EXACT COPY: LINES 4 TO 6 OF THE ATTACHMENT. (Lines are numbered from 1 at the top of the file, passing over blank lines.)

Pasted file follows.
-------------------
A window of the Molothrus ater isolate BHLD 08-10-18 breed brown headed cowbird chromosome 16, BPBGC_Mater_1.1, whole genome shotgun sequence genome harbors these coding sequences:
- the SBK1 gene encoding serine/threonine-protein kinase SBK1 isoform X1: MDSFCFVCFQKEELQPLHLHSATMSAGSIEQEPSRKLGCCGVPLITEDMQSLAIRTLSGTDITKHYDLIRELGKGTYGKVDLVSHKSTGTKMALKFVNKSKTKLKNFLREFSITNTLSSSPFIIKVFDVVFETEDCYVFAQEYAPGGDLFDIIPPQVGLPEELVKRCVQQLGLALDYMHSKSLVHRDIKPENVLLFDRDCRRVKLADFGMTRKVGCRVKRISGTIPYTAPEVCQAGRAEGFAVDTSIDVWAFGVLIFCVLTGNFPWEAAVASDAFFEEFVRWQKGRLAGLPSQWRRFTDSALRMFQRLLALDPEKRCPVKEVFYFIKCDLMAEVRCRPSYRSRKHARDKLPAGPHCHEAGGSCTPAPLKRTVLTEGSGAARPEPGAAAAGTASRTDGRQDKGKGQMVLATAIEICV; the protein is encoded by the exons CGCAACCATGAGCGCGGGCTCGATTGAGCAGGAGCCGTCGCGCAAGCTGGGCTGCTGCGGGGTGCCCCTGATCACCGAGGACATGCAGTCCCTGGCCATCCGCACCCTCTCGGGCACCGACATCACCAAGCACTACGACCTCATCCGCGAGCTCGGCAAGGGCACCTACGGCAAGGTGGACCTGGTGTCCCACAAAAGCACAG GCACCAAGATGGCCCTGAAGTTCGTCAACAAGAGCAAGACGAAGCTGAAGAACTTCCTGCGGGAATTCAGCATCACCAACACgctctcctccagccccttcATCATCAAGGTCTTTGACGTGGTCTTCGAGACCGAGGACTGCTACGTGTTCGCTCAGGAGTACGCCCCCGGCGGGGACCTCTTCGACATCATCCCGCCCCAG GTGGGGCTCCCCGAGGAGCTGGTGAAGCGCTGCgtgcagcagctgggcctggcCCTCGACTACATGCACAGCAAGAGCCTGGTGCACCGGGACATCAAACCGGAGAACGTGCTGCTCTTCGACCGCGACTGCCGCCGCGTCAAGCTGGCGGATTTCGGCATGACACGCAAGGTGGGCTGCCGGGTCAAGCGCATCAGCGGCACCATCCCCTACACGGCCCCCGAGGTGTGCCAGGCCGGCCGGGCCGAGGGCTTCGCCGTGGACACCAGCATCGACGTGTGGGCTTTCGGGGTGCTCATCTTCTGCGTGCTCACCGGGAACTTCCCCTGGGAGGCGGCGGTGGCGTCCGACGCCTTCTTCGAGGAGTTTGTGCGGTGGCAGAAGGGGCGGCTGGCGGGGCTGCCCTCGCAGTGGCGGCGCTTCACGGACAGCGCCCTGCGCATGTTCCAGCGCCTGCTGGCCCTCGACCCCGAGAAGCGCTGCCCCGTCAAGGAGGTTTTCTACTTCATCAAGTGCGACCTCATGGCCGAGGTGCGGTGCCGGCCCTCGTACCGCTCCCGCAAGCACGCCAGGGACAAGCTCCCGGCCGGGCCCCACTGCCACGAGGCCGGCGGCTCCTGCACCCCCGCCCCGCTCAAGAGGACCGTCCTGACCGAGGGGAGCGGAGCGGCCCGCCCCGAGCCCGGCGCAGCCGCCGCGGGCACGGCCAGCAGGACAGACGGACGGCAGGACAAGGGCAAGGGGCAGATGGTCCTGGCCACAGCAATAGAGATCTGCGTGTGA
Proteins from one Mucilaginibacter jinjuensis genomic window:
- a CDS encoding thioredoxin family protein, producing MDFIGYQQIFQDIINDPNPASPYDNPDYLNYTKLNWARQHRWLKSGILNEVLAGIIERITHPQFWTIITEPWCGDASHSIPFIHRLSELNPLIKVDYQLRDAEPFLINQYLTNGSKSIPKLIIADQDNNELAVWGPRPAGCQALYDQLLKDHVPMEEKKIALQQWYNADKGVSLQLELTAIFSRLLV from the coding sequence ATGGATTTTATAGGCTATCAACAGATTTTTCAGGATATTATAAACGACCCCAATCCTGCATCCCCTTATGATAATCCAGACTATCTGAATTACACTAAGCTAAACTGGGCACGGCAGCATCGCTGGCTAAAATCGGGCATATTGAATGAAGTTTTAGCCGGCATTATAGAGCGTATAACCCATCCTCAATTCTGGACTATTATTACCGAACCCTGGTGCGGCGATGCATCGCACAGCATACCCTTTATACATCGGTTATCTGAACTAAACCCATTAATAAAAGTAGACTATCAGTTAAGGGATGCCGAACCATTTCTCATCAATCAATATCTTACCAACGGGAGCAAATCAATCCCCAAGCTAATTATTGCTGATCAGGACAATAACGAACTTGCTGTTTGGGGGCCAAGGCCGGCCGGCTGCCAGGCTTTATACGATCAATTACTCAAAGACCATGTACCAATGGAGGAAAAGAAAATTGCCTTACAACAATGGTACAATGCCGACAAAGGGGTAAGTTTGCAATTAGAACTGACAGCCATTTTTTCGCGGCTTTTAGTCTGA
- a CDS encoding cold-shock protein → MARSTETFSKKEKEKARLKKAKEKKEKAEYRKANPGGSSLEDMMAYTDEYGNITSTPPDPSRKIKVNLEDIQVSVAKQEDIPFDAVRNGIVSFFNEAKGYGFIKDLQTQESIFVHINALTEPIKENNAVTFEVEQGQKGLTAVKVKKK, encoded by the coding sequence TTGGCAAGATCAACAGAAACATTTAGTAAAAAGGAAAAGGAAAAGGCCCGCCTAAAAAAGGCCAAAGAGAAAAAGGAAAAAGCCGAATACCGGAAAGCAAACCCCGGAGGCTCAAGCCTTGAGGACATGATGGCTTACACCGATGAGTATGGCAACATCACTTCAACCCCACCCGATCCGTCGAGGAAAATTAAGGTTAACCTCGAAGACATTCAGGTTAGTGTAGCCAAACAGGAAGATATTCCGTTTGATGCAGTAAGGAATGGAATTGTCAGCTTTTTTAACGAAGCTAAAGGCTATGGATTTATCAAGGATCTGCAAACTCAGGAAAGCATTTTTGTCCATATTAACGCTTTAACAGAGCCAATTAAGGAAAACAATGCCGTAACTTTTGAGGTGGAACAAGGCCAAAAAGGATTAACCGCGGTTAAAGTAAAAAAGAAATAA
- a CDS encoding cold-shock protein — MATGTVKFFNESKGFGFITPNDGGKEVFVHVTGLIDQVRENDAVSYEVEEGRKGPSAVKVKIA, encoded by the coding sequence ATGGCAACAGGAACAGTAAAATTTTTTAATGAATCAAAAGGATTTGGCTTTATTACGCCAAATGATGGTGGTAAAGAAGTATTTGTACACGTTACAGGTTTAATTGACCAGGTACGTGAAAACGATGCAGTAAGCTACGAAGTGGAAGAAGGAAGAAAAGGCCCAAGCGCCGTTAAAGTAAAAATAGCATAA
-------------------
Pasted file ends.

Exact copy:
- a CDS encoding thioredoxin family protein, producing MDFIGYQQIFQDIINDPNPASPYDNPDYLNYTKLNWARQHRWLKSGILNEVLAGIIERITHPQFWTIITEPWCGDASHSIPFIHRLSELNPLIKVDYQLRDAEPFLINQYLTNGSKSIPKLIIADQDNNELAVWGPRPAGCQALYDQLLKDHVPMEEKKIALQQWYNADKGVSLQLELTAIFSRLLV from the coding sequence ATGGATTTTATAGGCTATCAACAGATTTTTCAGGATATTATAAACGACCCCAATCCTGCATCCCCTTATGATAATCCAGACTATCTGAATTACACTAAGCTAAACTGGGCACGGCAGCATCGCTGGCTAAAATCGGGCATATTGAATGAAGTTTTAGCCGGCATTATAGAGCGTATAACCCATCCTCAATTCTGGACTATTATTACCGAACCCTGGTGCGGCGATGCATCGCACAGCATACCCTTTATACATCGGTTATCTGAACTAAACCCATTAATAAAAGTAGACTATCAGTTAAGGGATGCCGAACCATTTCTCATCAATCAATATCTTACCAACGGGAGCAAATCAATCCCCAAGCTAATTATTGCTGATCAGGACAATAACGAACTTGCTGTTTGGGGGCCAAGGCCGGCCGGCTGCCAGGCTTTATACGATCAATTACTCAAAGACCATGTACCAATGGAGGAAAAGAAAATTGCCTTACAACAATGGTACAATGCCGACAAAGGGGTAAGTTTGCAATTAGAACTGACAGCCATTTTTTCGCGGCTTTTAGTCTGA
- a CDS encoding cold-shock protein → MARSTETFSKKEKEKARLKKAKEKKEKAEYRKANPGGSSLEDMMAYTDEYGNITSTPPDPSRKIKVNLEDIQVSVAKQEDIPFDAVRNGIVSFFNEAKGYGFIKDLQTQESIFVHINALTEPIKENNAVTFEVEQGQKGLTAVKVKKK, encoded by the coding sequence TTGGCAAGATCAACAGAAACATTTAGTAAAAAGGAAAAGGAAAAGGCCCGCCTAAAAAAGGCCAAAGAGAAAAAGGAAAAAGCCGAATACCGGAAAGCAAACCCCGGAGGCTCAAGCCTTGAGGACATGATGGCTTACACCGATGAGTATGGCAACATCACTTCAACCCCACCCGATCCGTCGAGGAAAATTAAGGTTAACCTCGAAGACATTCAGGTTAGTGTAGCCAAACAGGAAGATATTCCGTTTGATGCAGTAAGGAATGGAATTGTCAGCTTTTTTAACGAAGCTAAAGGCTATGGATTTATCAAGGATCTGCAAACTCAGGAAAGCATTTTTGTCCATATTAACGCTTTAACAGAGCCAATTAAGGAAAACAATGCCGTAACTTTTGAGGTGGAACAAGGCCAAAAAGGATTAACCGCGGTTAAAGTAAAAAAGAAATAA
- a CDS encoding cold-shock protein — MATGTVKFFNESKGFGFITPNDGGKEVFVHVTGLIDQVRENDAVSYEVEEGRKGPSAVKVKIA, encoded by the coding sequence ATGGCAACAGGAACAGTAAAATTTTTTAATGAATCAAAAGGATTTGGCTTTATTACGCCAAATGATGGTGGTAAAGAAGTATTTGTACACGTTACAGGTTTAATTGACCAGGTACGTGAAAACGATGCAGTAAGCTACGAAGTGGAAGAAGGAAGAAAAGGCCCAAGCGCCGTTAAAGTAAAAATAGCATAA